However, when the Bill to mark the gratitude of the His eulogy nation for the immortal services of Lord Chatham was op- Chatham. posed by the Lord Chancellor Apsley, although the King professed to approve of it, Lord Camden's indignation burst forth, and he exclaimed, “ The noble and learned Lord on the woolsack has praised very deservedly - I hope with no insidious intention — the memory of the Duke of Marlborough — but seems entirely to have forgotten the victories of the deceased Earl. I will remind the noble and learned Lord that while he, who it is now wished to treat with neglect, as if by some accident alone he had been elevated to an office he was incompetent to fill, ruled the destinies of this mighty empire, from the extremest east to the setting sun — in every quarter of the globe - to earth's remotest bounds were the arms of England borne triumphant; - our operations on the sea and on the land were invariably accompanied by extension of territory and extension of commerce, and we had at once all the glories of war and all the enjoyments of peace. But, my Lords, what I consider a more substantial claim to your admiration and your gratitude, he was ever the assertor of liberty

СНАР. and the defender of the rights of Englishmen at home and CXLV.

abroad. Had his advice been followed, the country would now have been free, tranquil, and happy; and it is only by returning to his principles that we can be rescued from the state of degradation and suffering to which, by despising them, we have been reduced.” * It is not very creditable to the House that, at the division, the attendance of Peers was so small; — perhaps the dinner hour had arrived ; - but

the Bill was carried by a majority of 42 to 11. His denun- Lord Camden warmly supported Lord Rockingham's ciation of the manner

motion for a censure on the manifesto of our Commissioners in which in America which put the country under martial law – when the war was conducted. he took occasion to reprobate the cruel manner in which

hostilities were conducted, and still more the arrogant tone in which this cruelty was defended: “Were not tomahawks and scalping-knifes considered the proper instruments of war? Was not letting loose savages to scalp and murder the aged and the impotent, called using the instruments of war which God and nature have put into our hands." Then, in the spirit of his departed friend, he counselled that, instead of trying to lay waste America, we should immediately strike a blow against France, evidently preparing to take part against us. “ Distress France," said he ; “render her incapable of assisting America. Attack France immediately: attack her powerfully by sea. England is still mistress of the ocean.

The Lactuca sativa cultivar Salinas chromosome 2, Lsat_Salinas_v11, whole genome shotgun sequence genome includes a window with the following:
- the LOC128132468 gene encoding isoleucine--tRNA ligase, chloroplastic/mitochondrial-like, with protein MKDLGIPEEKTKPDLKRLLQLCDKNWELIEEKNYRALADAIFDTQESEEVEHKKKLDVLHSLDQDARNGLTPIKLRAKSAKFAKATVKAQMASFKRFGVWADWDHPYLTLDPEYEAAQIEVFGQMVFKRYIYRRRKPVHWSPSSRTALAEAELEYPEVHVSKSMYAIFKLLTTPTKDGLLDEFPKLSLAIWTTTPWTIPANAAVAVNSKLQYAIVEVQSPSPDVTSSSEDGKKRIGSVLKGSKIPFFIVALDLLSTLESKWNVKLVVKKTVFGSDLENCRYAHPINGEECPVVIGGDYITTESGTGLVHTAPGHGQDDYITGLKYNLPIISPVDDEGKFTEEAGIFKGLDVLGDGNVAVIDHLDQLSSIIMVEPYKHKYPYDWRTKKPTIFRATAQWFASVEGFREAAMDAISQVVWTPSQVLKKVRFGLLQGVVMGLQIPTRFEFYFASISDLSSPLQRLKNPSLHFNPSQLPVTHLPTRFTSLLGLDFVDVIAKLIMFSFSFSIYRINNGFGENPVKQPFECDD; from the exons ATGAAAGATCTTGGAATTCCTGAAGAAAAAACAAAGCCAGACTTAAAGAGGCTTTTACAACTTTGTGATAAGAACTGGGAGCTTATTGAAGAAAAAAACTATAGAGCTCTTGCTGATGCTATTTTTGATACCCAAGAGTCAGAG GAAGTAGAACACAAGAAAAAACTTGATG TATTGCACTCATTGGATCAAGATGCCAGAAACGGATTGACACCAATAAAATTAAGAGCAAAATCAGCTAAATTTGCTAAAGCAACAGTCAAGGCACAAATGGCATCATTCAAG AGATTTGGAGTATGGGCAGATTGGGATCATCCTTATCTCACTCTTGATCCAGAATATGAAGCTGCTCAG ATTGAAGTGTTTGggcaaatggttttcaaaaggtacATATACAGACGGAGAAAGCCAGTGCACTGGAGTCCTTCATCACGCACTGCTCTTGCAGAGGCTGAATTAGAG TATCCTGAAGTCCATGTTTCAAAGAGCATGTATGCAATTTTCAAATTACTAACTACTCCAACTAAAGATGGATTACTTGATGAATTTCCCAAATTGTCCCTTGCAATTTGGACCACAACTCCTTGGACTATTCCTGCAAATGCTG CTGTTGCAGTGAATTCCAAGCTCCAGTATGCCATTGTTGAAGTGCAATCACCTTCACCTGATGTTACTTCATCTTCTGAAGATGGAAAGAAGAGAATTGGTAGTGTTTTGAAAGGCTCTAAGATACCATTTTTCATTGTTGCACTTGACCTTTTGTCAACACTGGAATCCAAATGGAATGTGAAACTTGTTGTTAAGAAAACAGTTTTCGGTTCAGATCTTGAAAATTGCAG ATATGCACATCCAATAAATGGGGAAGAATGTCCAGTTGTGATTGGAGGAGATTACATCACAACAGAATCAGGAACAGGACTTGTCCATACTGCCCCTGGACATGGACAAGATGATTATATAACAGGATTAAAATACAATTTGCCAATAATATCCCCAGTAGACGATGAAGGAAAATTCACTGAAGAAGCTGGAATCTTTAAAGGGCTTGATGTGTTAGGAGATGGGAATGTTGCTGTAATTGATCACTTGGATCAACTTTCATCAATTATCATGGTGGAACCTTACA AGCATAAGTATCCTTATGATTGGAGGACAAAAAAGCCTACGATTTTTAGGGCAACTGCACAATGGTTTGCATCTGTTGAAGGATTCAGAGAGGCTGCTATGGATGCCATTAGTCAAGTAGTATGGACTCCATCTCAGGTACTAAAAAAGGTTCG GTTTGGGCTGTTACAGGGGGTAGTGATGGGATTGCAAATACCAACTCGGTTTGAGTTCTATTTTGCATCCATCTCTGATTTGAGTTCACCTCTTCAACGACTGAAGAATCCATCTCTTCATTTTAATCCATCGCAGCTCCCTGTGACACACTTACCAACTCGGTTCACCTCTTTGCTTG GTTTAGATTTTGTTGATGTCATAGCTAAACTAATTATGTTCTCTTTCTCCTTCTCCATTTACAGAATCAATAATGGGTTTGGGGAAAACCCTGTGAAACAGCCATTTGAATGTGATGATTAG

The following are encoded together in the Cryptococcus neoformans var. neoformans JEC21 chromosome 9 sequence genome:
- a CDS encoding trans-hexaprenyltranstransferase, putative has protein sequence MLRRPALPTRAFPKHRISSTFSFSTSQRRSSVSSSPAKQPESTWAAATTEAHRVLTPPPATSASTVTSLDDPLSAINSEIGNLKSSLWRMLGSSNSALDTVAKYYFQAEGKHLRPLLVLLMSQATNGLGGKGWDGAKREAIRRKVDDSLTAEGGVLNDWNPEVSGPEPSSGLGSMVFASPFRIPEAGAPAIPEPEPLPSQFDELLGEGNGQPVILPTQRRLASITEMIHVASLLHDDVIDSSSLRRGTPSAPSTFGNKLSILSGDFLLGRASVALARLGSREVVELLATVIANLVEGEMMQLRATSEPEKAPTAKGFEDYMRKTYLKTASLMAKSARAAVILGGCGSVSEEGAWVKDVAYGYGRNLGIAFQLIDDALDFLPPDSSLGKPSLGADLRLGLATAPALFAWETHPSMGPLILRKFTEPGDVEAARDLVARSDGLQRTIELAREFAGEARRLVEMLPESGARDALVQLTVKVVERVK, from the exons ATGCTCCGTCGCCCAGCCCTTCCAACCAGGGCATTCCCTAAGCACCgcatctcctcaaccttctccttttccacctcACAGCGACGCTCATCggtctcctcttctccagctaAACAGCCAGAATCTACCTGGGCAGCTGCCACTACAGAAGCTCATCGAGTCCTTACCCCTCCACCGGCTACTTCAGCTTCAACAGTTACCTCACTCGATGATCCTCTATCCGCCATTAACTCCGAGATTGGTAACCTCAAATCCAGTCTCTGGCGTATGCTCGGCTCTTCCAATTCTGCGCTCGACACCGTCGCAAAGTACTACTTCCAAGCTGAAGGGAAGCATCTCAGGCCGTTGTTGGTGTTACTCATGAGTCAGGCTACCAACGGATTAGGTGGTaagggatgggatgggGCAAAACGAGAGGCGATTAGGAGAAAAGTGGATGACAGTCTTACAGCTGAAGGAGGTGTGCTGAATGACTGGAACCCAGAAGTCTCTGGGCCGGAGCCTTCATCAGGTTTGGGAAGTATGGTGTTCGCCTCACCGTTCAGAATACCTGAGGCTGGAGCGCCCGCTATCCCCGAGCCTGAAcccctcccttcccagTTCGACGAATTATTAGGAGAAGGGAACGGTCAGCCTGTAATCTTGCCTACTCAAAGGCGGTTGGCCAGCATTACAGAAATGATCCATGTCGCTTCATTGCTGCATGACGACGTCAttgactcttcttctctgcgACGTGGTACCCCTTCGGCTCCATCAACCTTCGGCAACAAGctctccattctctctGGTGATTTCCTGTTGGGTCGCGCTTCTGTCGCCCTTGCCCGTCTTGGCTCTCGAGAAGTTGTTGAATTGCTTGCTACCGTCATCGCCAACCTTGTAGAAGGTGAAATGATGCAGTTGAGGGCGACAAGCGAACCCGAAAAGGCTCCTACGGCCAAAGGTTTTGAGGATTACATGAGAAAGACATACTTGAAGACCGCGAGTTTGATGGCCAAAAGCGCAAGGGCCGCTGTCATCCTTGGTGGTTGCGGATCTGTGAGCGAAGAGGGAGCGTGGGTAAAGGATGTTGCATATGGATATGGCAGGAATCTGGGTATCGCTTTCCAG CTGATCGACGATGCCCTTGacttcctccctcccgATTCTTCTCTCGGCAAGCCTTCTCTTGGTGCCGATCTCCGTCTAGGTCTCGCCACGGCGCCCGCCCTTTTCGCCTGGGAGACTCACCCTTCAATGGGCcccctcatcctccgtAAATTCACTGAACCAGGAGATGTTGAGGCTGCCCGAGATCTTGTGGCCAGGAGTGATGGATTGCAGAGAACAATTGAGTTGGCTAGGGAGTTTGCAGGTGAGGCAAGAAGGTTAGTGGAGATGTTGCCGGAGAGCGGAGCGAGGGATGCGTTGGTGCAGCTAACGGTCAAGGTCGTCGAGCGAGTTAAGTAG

To wound America is to wound ourselves. To aim a blow at France, is to prevent a blow from being aimed at us by an inveterate enemy.” The motion being negatived by 71 to 37, he drew up a spirited protest which was

signed by almost all the Whig Peers.† Aug. 4. When the indecisive engagement off Ushant took place in

the summer of 1778, Lord Camden, in a letter to the Duke Lord Camden on the of Grafton, showed much sagacity in penetrating the intenintentions

tions of France and Spain to assist the Americans: “Kepand Spain. pels engagement with the French fleet is only the beginning

of this cursed war. I don't apprehend the French avoided the action through fear but policy, and that they came out of


of France

19 Parl. Hist. 1239

+ 2 Parl. Hist. 43.


in Green